Fitch also decided to give Greece a stable outlook, which seems a little overzealous to me. It almost reminds me of credit card companies sending invites to those who recently filed bankruptcy, which is a risky proposition. While it may be a while before things could get back to where they were, the propensity still remains. Hopefully, this was a final wake-up call and the train stays on track. Just to wrap this up, Fitch did acknowledge default risk is still elevated and challenges remain, so it looks like they’re trying to cover both sides of the plate.

The dollar strength was primarily confined to a handful of assets, which also included the Japanese yen. The yen fell to nearly a one-year low as it briefly traded into the 83 handle. We saw the currency begin to fall last month as policymakers unexpectedly boosted the bond buying program, but the trend has gained steam as the Bank of Japan continues to take steps in tackling deflation. Chuck has warned about the yen’s shaky foundation for a while, so this shouldn’t be a surprise, but its nearly 1% loss yesterday made it the worst-performing currency.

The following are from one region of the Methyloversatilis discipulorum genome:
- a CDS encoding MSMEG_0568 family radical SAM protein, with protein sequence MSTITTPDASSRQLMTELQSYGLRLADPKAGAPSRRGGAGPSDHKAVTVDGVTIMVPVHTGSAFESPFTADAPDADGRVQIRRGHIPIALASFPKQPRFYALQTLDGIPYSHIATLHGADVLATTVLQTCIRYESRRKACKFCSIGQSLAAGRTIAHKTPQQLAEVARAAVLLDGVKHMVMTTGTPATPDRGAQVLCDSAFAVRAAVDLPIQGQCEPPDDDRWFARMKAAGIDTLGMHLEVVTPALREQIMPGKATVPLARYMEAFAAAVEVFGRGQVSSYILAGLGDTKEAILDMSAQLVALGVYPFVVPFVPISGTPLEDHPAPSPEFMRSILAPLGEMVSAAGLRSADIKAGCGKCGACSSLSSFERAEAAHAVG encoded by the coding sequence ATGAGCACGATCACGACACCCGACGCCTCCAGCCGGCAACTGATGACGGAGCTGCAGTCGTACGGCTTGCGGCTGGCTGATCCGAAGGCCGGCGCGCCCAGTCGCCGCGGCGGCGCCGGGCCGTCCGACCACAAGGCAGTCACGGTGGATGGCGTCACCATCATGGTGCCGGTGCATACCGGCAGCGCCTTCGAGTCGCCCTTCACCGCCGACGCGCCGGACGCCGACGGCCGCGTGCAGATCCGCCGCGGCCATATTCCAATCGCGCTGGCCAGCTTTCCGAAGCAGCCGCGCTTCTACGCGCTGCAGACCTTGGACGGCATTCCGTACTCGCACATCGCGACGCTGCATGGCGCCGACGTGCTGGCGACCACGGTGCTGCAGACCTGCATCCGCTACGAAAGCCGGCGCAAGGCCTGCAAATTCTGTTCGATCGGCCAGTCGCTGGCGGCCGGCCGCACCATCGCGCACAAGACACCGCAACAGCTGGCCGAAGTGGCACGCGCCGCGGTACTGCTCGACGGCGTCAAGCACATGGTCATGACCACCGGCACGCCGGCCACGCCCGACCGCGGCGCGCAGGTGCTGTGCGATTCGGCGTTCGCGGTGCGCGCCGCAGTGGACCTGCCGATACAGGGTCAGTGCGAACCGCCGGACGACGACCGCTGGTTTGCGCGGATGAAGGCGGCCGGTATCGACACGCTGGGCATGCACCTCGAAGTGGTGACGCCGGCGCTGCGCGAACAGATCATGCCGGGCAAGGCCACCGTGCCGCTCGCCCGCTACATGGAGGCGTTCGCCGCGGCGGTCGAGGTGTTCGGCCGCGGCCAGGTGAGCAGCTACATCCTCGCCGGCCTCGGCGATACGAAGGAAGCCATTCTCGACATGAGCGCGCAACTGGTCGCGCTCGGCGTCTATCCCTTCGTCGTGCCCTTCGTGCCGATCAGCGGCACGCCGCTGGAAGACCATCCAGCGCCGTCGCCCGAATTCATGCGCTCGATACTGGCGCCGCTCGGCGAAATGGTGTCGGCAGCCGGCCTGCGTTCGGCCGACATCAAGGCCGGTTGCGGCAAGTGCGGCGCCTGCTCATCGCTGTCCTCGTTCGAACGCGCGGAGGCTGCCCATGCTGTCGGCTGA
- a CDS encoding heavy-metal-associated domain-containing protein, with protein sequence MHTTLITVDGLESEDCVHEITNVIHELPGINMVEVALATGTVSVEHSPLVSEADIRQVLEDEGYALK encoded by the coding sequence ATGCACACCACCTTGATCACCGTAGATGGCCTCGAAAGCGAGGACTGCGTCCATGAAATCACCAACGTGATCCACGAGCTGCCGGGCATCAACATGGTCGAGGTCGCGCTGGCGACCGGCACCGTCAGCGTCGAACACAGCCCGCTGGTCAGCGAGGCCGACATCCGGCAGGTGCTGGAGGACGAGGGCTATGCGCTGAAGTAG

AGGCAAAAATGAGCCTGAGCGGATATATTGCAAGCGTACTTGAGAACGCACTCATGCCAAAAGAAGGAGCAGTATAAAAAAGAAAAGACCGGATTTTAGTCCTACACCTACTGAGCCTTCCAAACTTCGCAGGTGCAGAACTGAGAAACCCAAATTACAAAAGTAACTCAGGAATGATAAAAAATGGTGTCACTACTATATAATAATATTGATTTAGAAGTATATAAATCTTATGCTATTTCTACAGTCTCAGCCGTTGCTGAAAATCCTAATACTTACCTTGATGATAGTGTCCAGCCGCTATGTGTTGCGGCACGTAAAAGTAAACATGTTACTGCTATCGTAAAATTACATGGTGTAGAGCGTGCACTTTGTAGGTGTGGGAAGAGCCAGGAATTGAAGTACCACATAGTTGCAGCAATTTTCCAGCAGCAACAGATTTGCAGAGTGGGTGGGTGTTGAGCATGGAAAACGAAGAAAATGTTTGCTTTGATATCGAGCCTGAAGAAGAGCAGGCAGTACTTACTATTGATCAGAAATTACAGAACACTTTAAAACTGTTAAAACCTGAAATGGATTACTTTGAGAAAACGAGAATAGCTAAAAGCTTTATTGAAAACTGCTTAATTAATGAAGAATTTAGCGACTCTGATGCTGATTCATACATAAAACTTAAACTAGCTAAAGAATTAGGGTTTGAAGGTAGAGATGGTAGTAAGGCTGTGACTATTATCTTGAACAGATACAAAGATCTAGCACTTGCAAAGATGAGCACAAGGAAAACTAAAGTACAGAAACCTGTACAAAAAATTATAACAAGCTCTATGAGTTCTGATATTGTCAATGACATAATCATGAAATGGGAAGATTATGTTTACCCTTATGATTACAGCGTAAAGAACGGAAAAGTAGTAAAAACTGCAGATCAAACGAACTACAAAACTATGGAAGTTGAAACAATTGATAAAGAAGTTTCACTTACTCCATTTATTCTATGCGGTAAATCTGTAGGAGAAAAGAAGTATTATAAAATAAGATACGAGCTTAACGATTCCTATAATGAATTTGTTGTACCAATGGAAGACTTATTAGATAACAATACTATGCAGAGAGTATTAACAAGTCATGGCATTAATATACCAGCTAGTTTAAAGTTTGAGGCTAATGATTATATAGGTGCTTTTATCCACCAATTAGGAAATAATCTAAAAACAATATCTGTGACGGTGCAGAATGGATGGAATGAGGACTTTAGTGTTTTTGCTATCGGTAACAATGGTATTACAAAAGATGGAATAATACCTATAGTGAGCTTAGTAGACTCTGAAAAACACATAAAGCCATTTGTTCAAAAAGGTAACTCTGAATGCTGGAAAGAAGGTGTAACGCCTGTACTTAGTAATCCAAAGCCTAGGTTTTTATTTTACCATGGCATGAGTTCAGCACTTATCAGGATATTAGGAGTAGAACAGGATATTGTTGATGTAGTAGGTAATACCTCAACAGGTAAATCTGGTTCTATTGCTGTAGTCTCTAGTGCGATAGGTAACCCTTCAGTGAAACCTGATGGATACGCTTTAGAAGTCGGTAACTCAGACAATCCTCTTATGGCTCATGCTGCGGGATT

Gold was the other unfortunate asset that got smacked around a little bit. It ended the day around $1,675, losing about $25, but the majority of the loss came after the Fed meeting. In fact, gold was hovering around positive territory early on, but lost its luster when investors saw rays of light shining through the US economy. You would think acknowledgement of higher inflation would be enough to support its pricing, but the rose-colored glasses in the US and Europe kept gold in the red.

Speaking of the Mexican peso (MXN), it turned in the best performance of the day by rising just over 0.75%. The majority of its rise resulted from a free ride on the US data train, but they did see industrial production rise in January. Again, there is just too much risk associated with the underlying economy, but I thought I would at least give an update, as promised. The Canadian dollar also took a free ride as the pro-North American trade carried the currency to just under a 0.5% gain. While there weren’t any data out of Canada, they at least have supportive fundamentals.